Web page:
We have that intriguing phrase in v22 “compelled by the Spirit” or as the New Living Translation puts it “bound by the Spirit”. What are we to make of that phrase? Is that in direct contrast to Paul using his mind to work things out, as some people today would suggest? By no means, no. Paul knew, as he has said, that he was to be in Jerusalem. He was obligated by his convictions. The Spirit was binding Paul to his inner conviction that Jerusalem was where he was to go. He also had that gift from the Gentile churches to give to the Jerusalem church. That thought also played on his conscience. He had undertaken the task and was honour bound to fulfil it. Therefore, Paul was bound by the Spirit to Jerusalem – bound by the Spirit through conviction and conscience.
His overarching conviction was that people must turn to God in repentance and have faith in our Lord Jesus. It was his aim to preach that message everywhere he went. His conviction fed his aim in v24 “to finish the race and complete the task the Lord Jesus has given me – the task of testifying to the good news of God’s grace.
Paul was also guided by circumstances (v3). Once he had found out that the Jews had made a plot against him, Paul changed his plan and went back through Macedonia. It would have been easy for a boatload of Jewish opponents going as pilgrims to Jerusalem to get hold of Paul and dump his body overboard into the sea.
Or with Eutychus in verse 10. When it occurred, do you think Paul had an internal debate with himself: “Hmmm. Is God guiding me to keep speaking now or is He wanting me to go help that lad?” Of course not! Paul saw the need, used his brain, went to the lad, prayed, held him and the lad was resuscitated.
God also would have guided Paul through prayer into His purposes and direction. Perhaps that is why Paul went alone on his journey by land to Assos– to spend time with God alone and seek His face. So, Paul had set his face towards Jerusalem.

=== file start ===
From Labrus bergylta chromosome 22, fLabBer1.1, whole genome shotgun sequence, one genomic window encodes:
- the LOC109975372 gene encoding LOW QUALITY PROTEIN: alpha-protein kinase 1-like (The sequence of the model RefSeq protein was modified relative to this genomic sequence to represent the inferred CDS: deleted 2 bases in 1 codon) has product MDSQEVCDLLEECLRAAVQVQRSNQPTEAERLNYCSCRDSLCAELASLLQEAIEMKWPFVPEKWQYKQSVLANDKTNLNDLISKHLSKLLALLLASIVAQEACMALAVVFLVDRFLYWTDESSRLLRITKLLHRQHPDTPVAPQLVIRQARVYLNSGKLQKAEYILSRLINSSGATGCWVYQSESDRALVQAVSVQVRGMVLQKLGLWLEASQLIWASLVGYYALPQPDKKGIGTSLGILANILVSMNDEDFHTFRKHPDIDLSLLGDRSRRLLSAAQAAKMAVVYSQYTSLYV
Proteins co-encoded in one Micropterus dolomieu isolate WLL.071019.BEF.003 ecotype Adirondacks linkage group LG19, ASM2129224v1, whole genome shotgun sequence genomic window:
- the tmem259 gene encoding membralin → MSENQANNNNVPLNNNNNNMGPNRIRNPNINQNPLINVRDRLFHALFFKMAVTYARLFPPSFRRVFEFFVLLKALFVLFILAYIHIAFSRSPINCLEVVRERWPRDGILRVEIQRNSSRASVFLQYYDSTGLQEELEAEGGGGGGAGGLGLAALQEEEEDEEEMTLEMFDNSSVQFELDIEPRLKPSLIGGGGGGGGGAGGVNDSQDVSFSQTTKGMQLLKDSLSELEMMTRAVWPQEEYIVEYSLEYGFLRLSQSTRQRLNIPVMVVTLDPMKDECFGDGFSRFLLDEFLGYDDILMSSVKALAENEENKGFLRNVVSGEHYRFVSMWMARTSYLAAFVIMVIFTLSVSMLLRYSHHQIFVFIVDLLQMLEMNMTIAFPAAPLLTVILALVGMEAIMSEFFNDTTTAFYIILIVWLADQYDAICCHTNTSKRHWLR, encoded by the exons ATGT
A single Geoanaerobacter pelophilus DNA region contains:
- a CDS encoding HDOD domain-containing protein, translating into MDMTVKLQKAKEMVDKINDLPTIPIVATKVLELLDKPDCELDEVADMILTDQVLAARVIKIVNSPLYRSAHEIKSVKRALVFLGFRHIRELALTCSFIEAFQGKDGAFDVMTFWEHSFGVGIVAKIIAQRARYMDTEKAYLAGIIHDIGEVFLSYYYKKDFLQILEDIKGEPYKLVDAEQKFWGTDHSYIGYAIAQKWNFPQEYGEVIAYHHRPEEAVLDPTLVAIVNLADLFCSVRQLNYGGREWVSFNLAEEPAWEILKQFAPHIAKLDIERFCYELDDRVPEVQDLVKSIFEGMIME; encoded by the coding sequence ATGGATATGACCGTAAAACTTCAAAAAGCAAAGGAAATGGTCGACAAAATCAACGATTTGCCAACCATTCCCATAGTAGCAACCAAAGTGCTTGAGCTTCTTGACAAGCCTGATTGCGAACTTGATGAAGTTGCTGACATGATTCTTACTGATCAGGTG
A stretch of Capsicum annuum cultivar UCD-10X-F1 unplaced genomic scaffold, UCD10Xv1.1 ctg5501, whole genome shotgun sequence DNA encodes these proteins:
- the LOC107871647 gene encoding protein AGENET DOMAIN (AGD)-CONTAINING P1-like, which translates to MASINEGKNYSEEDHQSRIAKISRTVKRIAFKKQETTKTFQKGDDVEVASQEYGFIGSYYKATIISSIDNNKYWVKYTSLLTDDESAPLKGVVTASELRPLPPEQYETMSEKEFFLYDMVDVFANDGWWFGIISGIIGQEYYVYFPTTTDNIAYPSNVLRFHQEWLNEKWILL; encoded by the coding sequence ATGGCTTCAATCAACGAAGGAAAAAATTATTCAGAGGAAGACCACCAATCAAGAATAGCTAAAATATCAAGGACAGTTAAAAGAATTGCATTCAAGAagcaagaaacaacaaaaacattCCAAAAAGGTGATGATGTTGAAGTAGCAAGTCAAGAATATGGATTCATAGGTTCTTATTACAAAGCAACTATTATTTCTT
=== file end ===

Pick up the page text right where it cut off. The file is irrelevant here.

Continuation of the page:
Another way Paul used his mind in being guided by God, was by relating his future to his past. In this sermon, Paul says “You know” (in relation to his past in verses 18, 20 & 34) and “I know” (in relation to his future, in verses 23, 25 & 29). Paul had learnt the lessons of his past to help him in his future. All he knew that lay ahead, as he preached the Gospel, was that suffering and persecution for the sake of Jesus Christ was to be his.
Of course, these are only some of the ways. He certainly also sought and used the counsel of others. How are we guided?
So what can we learn from this, for us to put into practise in our life? We saw that Paul was guided by a vision, his brain, his convictions, his conscience, his circumstances, the past, prayer and wise counsel. Not a mystical arrow in the sky in sight! Perhaps the most common question we get asked is “How can I know God’s guidance for me – to know his purposes and will for me?”
Controlled by the Holy Spirit
So firstly, the Christian Disciple is guided by being controlled by the Holy Spirit. We see this clearly in evidence in the life of Paul. Another way to say this is by submitting to the God the Holy Spirit’s leading. Fundamental to being guided by the Spirit for the Christian is to be filled with the Spirit, or another way of saying it, is to be controlled by the Spirit.